Property prices & sales in Cyprus still falling
Property prices and sales in Cyprus still falling but generally at a slower pace, latest reports show
The number of foreigners buying property in Cyprus is still falling despite hope from real estate agents that they could attract new investors from Russia and the Middle East.
The British have traditionally been among the top buyers but they have largely deserted the market thanks to the global recession and publicity over the island’s title deeds fiasco.
The latest figures from the Department of Lands and Surveys, shows that there were 127 contracts of sale by overseas buyers during August compared to 167 in July.
According to the Estate Agents Association of Cyprus foreign demand for property over the first eight months of the year has been ‘disappointing’ with 1,222 properties being sold compared to the 1,190 sold during the first eight months of last year. This increase of 2.7% is very small considering last year’s exceptionally low sales figures.
The largest increase in sales to non Cypriot buyers has been in Nicosia, where sales have risen by almost 55%. But Nicosia has been an exception with the once popular seaside towns showing smaller increases and falls in property sales
‘The negative economic condition in the United Kingdom, Cyprus’ main market, does not allow the purchase of properties by the British, while the drop in the property prices in the UK contributes negatively too,’ said chairman of the Estate Agents Association of Cyprus, Solomon Kourouklides.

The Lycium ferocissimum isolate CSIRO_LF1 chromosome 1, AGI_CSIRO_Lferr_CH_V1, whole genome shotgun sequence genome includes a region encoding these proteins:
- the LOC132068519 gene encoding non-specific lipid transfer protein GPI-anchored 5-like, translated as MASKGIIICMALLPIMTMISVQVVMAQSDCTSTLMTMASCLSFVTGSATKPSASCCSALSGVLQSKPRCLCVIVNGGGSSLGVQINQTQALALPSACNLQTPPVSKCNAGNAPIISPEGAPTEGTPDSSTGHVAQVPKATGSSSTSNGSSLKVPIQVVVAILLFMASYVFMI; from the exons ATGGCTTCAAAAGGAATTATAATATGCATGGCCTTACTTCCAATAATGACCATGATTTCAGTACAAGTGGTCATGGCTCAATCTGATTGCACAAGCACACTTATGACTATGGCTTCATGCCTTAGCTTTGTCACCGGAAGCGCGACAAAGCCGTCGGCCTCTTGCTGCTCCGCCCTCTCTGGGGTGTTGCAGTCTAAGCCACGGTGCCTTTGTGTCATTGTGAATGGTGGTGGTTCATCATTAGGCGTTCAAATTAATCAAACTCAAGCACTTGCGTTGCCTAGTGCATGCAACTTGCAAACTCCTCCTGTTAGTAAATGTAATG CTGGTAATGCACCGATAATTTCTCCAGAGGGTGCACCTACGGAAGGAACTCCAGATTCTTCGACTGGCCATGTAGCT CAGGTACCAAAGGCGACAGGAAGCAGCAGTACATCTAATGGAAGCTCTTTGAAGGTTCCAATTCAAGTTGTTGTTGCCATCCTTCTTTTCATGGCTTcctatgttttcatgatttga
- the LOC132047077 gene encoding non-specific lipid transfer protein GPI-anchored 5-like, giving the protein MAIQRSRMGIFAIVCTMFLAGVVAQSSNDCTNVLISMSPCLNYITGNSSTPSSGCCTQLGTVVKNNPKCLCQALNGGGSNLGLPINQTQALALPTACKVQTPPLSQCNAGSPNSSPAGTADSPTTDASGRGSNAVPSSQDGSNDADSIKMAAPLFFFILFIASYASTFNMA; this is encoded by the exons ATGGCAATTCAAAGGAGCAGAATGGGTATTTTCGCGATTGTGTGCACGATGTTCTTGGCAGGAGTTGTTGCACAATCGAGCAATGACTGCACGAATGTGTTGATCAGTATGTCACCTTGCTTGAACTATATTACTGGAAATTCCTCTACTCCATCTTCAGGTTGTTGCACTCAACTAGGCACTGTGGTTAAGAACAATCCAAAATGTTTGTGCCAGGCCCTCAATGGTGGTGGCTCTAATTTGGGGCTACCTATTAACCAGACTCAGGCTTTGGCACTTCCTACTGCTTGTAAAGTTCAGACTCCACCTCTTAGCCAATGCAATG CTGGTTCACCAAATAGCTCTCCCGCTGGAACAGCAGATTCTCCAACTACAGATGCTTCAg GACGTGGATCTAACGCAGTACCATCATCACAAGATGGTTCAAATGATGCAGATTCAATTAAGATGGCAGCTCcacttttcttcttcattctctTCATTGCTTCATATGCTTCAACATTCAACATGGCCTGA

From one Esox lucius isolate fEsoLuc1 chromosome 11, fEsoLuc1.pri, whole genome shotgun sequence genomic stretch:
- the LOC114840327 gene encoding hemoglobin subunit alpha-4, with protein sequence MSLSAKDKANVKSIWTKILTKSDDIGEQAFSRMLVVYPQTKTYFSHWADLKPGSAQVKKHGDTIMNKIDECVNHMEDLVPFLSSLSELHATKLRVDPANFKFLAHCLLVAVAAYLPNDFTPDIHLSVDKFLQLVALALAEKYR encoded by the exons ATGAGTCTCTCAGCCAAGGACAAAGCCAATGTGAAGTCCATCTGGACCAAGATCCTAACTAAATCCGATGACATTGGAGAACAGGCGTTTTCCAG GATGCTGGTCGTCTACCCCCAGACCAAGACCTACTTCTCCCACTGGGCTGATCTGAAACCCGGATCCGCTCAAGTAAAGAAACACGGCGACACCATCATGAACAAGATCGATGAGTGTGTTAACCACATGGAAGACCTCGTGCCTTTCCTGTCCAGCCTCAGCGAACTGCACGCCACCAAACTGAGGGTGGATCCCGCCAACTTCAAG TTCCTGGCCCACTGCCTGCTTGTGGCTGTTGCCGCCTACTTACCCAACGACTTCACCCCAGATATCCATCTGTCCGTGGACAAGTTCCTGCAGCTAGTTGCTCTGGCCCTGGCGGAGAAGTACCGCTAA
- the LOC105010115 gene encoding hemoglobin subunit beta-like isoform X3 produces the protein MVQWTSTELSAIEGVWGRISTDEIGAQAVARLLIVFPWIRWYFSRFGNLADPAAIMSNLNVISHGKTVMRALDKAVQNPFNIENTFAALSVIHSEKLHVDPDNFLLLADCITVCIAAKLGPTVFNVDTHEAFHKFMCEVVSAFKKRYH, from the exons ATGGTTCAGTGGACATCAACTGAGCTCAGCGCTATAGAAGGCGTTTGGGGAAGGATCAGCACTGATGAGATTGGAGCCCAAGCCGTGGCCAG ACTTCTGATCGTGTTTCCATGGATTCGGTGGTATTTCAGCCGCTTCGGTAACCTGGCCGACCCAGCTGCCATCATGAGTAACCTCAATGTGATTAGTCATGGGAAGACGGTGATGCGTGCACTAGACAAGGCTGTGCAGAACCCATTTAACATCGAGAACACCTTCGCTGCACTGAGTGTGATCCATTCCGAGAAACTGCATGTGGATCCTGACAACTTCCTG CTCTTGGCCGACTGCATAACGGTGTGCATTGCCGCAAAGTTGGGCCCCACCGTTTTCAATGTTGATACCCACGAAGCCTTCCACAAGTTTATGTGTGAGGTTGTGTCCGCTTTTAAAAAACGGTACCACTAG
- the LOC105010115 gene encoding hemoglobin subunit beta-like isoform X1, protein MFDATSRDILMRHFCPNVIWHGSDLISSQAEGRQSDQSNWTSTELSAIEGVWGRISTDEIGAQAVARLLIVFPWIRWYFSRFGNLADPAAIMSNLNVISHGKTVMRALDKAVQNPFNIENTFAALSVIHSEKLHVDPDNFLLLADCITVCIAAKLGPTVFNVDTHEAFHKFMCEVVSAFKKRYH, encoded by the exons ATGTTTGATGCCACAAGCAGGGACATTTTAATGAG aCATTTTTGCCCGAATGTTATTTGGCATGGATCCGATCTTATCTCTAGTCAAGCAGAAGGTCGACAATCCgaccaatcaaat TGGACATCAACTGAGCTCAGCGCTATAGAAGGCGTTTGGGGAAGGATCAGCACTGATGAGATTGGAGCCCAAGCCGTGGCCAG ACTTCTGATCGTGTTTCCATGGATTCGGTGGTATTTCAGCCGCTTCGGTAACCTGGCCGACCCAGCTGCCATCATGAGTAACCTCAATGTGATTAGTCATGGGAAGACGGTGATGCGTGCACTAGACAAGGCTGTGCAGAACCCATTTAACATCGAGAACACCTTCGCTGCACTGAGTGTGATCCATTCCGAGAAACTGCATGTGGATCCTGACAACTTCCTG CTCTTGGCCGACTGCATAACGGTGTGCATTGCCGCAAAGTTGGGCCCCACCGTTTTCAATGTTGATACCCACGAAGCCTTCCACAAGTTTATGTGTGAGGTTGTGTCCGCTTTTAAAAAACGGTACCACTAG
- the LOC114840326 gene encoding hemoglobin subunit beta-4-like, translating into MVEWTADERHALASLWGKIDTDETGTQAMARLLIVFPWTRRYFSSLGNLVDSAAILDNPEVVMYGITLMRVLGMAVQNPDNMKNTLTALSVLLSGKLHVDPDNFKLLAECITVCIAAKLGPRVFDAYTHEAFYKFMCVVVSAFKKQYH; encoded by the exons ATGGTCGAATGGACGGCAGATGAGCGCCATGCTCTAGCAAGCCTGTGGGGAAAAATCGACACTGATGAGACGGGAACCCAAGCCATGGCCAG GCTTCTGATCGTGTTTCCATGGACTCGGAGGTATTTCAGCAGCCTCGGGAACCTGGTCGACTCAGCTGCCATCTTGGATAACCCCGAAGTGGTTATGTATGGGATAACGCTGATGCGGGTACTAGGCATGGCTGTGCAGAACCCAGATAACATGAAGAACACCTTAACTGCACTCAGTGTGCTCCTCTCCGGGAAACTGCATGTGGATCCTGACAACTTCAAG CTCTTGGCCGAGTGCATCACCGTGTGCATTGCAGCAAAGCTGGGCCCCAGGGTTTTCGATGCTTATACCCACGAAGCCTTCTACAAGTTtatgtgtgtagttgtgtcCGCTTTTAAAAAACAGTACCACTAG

Figures also show that prices are continuing to fall on the Mediterranean island but at a slower pace. The Cyprus Property Price Index from the Royal Institution of Chartered Surveyors that tracks property and rental prices across all districts and main property types also shows that during the first half of 2010 there was a significant reduction in property transactions, particularly from overseas buyers.
Towards the end of the second quarter, there were some early signs of stabilisation, with local buyers returning to the market taking advantage of lower prices for holiday homes. Also, some landmark projects received planning permission, most notably the Tersefanou Golf Course and work started on Limassol Marina.
Residential prices for both houses and flats fell by an average of 2.5%, with the biggest drop for houses taking place in Paphos, down 4%, and for flats in Paralimni, down 3.3%. Values of commercial properties generally fell across all cities by an average of 0.5% for retail and 2.1% for offices. The exceptions were warehouses which rose by an average of 0.4%, greatly influenced by warehouses in Limassol which rose by 4.5%.
Across Cyprus, rental values for apartments rose marginally by 0.3%, whilst rents on houses, retail units, warehouses and offices fell by a respective average of 2.1%, 0.8%, 0.2%, and 2.1%.
The report also identifies a dichotomy between Nicosia, which continues to be stable, and the coastal cities. Rents for all property types fell in Paphos probably indicating the continuing woes of the city. Similarly rents in Limassol, except for warehouses, also decreased; a sign that the crisis in now beginning to affect the Limassol market.
Initial yields on commercial property increased slightly, and now stand at 6% for retail, 4.7% for offices, and 4.9% for warehouses. Yields on residential property are at a very low of 3.6% for apartments and 2% for houses, showing that prices relative to rents remain at multiples which are considerably above that of other European countries and that there is still room for rebalancing to take place.